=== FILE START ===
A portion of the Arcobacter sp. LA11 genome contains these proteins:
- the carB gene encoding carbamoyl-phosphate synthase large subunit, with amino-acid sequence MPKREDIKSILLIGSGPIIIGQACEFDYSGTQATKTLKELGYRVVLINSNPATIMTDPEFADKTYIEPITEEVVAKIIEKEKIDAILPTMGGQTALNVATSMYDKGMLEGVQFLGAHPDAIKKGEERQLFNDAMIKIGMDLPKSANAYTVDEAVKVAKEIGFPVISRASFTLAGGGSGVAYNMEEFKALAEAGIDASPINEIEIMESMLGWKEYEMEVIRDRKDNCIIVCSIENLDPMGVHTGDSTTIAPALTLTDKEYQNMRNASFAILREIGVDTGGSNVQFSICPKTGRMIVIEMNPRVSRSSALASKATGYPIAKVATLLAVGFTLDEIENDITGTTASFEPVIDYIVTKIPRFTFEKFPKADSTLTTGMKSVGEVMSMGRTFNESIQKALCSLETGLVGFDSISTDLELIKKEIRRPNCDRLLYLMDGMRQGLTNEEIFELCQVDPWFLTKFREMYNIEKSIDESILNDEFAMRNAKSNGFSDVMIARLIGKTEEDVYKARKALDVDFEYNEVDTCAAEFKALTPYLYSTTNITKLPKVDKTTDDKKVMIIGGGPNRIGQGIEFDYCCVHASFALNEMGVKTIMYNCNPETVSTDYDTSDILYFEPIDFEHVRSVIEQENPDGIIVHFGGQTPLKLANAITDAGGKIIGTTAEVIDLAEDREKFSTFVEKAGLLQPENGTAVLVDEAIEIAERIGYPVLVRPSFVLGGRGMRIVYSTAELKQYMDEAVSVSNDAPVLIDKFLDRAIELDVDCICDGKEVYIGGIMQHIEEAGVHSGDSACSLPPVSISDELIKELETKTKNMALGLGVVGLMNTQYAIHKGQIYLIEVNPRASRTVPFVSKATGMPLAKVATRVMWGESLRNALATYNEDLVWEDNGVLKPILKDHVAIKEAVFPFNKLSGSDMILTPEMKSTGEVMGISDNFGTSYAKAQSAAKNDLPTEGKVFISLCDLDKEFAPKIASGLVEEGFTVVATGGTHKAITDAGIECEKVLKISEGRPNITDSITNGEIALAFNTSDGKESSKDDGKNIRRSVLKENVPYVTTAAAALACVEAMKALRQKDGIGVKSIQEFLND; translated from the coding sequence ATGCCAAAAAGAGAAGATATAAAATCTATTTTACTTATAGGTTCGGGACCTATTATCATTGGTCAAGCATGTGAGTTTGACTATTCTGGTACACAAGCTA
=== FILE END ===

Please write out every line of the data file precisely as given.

A portion of the Arcobacter sp. LA11 genome contains these proteins:
- the carB gene encoding carbamoyl-phosphate synthase large subunit, with amino-acid sequence MPKREDIKSILLIGSGPIIIGQACEFDYSGTQATKTLKELGYRVVLINSNPATIMTDPEFADKTYIEPITEEVVAKIIEKEKIDAILPTMGGQTALNVATSMYDKGMLEGVQFLGAHPDAIKKGEERQLFNDAMIKIGMDLPKSANAYTVDEAVKVAKEIGFPVISRASFTLAGGGSGVAYNMEEFKALAEAGIDASPINEIEIMESMLGWKEYEMEVIRDRKDNCIIVCSIENLDPMGVHTGDSTTIAPALTLTDKEYQNMRNASFAILREIGVDTGGSNVQFSICPKTGRMIVIEMNPRVSRSSALASKATGYPIAKVATLLAVGFTLDEIENDITGTTASFEPVIDYIVTKIPRFTFEKFPKADSTLTTGMKSVGEVMSMGRTFNESIQKALCSLETGLVGFDSISTDLELIKKEIRRPNCDRLLYLMDGMRQGLTNEEIFELCQVDPWFLTKFREMYNIEKSIDESILNDEFAMRNAKSNGFSDVMIARLIGKTEEDVYKARKALDVDFEYNEVDTCAAEFKALTPYLYSTTNITKLPKVDKTTDDKKVMIIGGGPNRIGQGIEFDYCCVHASFALNEMGVKTIMYNCNPETVSTDYDTSDILYFEPIDFEHVRSVIEQENPDGIIVHFGGQTPLKLANAITDAGGKIIGTTAEVIDLAEDREKFSTFVEKAGLLQPENGTAVLVDEAIEIAERIGYPVLVRPSFVLGGRGMRIVYSTAELKQYMDEAVSVSNDAPVLIDKFLDRAIELDVDCICDGKEVYIGGIMQHIEEAGVHSGDSACSLPPVSISDELIKELETKTKNMALGLGVVGLMNTQYAIHKGQIYLIEVNPRASRTVPFVSKATGMPLAKVATRVMWGESLRNALATYNEDLVWEDNGVLKPILKDHVAIKEAVFPFNKLSGSDMILTPEMKSTGEVMGISDNFGTSYAKAQSAAKNDLPTEGKVFISLCDLDKEFAPKIASGLVEEGFTVVATGGTHKAITDAGIECEKVLKISEGRPNITDSITNGEIALAFNTSDGKESSKDDGKNIRRSVLKENVPYVTTAAAALACVEAMKALRQKDGIGVKSIQEFLND; translated from the coding sequence ATGCCAAAAAGAGAAGATATAAAATCTATTTTACTTATAGGTTCGGGACCTATTATCATTGGTCAAGCATGTGAGTTTGACTATTCTGGTACACAAGCTA